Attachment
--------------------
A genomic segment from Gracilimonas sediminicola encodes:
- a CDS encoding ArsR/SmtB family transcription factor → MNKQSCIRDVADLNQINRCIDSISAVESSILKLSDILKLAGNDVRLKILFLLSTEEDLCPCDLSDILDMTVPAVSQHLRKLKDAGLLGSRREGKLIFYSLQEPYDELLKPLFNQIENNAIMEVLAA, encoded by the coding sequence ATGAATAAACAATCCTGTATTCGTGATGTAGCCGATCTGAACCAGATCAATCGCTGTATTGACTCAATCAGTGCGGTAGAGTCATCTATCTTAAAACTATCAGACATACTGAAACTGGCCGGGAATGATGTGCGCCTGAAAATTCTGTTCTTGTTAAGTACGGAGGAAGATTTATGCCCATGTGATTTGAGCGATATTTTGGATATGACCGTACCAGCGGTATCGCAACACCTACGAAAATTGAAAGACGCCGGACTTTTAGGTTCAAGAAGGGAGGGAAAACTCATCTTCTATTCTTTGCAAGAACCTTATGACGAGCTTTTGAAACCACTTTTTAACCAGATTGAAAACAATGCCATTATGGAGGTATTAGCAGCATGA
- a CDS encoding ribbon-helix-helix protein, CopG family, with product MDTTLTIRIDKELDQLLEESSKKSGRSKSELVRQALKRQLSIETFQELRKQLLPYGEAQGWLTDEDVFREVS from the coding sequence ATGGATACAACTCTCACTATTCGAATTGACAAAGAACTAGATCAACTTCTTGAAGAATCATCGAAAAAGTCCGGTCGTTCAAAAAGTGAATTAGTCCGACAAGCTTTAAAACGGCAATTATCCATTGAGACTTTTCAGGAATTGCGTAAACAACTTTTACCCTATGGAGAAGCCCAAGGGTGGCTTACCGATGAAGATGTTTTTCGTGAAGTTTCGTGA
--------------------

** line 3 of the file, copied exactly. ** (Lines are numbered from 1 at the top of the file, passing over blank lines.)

- a CDS encoding ribbon-helix-helix protein, CopG family, with product MDTTLTIRIDKELDQLLEESSKKSGRSKSELVRQALKRQLSIETFQELRKQLLPYGEAQGWLTDEDVFREVS from the coding sequence ATGGATACAACTCTCACTATTCGAATTGACAAAGAACTAGATCAACTTCTTGAAGAATCATCGAAAAAGTCCGGTCGTTCAAAAAGTGAATTAGTCCGACAAGCTTTAAAACGGCAATTATCCATTGAGACTTTTCAGGAATTGCGTAAACAACTTTTACCCTATGGAGAAGCCCAAGGGTGGCTTACCGATGAAGATGTTTTTCGTGAAGTTTCGTGA